Next, the tall, burly, and bearded spirit of Christmas present (Michael Heath) awakens Scrooge from his restless slumber, and shows him the celebrations of his nephew Fred and his employee Bob that would occur the following day. Scrooge witnesses the warmth and optimism in Bob’s home, regardless of his family’s meager Christmas meal and the sadness surrounding the condition of Bob’s youngest son Tiny Tim (Colette Adair) who is handicap and not well. Scrooge is distraught when he is informed that Tim will not live long if he doesn’t get to a doctor. Over at his nephews, a gathering Scrooge had been invited to and turned down, guests are mocking his monster-like disposition.

Scrooge’s last visitor is the most frightening of all, standing tall as a stereotypical grim reaper. He speaks not but a few words to Scrooge and shows him loneliness and death. Although Marley had told Scrooge that these spirits would visit him over the course of three nights, when Scrooge awakens it is Christmas morning, everything he has experienced accomplished in one night.

Many of you know how this story ends, but for those of you who do not, I will not spoil the experience. (And don’t worry; despite the plot summary above, I have left out many details!)

Paul Kerr is an excellent physical actor here as Scrooge, ironically providing almost all of the comic relief despite his character’s ill temperament. He is the star here. Also good was Dan Chevalier as Bob. His portrayal of the kind, humble Bob was heart-warmingly genuine and believable. I’ve always loved this character. He has every reason to be as grumpy as Scrooge, but he is nothing but appreciative for the life he has been given.

A Christmas Carol is a period piece and the staging and costumes are wonderful representations of this. When the curtain rises the ensemble of town people are frozen in place, creating a picture of the past that, as they begin to move, comes to life before our eyes.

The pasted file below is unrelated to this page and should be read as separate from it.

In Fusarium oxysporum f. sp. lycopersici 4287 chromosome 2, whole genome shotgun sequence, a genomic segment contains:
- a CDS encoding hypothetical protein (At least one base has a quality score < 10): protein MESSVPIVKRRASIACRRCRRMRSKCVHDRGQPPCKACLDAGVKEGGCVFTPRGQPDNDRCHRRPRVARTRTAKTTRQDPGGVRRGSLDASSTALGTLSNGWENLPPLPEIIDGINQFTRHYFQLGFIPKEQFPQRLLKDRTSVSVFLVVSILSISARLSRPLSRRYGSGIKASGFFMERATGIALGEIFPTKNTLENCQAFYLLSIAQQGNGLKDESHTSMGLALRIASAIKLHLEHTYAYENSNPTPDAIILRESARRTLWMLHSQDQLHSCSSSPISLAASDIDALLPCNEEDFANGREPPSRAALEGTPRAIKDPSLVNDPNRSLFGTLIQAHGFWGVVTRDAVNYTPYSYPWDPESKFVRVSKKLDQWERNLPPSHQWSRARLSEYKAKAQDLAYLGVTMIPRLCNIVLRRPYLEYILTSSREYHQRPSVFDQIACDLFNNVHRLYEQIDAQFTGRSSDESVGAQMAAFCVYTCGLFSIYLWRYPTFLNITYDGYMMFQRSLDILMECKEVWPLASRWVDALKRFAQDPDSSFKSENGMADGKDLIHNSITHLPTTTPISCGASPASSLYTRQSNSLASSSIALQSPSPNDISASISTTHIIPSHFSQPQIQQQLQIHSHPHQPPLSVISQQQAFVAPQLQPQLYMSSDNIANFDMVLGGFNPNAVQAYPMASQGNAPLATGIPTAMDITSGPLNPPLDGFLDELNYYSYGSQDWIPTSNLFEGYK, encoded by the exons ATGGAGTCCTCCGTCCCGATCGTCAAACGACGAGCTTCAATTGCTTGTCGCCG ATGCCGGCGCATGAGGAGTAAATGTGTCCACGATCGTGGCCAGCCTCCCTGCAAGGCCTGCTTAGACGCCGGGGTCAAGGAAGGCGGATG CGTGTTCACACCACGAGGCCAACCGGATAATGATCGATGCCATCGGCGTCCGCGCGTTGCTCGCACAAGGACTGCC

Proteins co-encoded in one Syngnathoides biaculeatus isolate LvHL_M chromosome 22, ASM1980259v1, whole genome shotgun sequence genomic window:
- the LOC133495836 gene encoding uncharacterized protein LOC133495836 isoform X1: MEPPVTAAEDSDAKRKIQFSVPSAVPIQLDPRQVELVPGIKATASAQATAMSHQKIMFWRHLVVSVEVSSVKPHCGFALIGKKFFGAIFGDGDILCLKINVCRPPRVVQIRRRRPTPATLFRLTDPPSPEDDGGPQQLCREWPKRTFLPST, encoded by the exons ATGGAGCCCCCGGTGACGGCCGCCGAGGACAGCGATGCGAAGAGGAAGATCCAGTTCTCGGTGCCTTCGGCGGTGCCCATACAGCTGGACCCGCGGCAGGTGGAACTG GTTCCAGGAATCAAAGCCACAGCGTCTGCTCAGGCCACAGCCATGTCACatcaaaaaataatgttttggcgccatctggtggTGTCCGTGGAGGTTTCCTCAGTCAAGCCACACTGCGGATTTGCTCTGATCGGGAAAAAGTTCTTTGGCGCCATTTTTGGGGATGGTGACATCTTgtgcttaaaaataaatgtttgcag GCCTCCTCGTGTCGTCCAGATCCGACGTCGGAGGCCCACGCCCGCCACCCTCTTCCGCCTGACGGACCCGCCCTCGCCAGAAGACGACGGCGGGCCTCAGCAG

What I could have done without was the abundance of singing in this production. (I guess this is my personal ‘bah humbug’ of the production). Only a handful of the songs are recognizable and while the older selections speak to the time period, they are less appealing to today’s audience. It didn’t help that the words of many of these older songs were hardly discernable, seeming to run together, in severe need of better pronunciation. The choir of singers were mediocre at best. Unfortunately for all involved, the audio was spotty during the entirety of the performance, a problem that can hopefully be addressed before the remaining performances.

Regardless of these criticisms, this show is worth coming out for! It’s an excellent reminder that life is too short to let bitterness harden your heart.

Happy holidays! | Megan Washausen

A Christmas Carol runs at The Fox through December 14. For ticket information, visit http://www.fabulousfox.com/.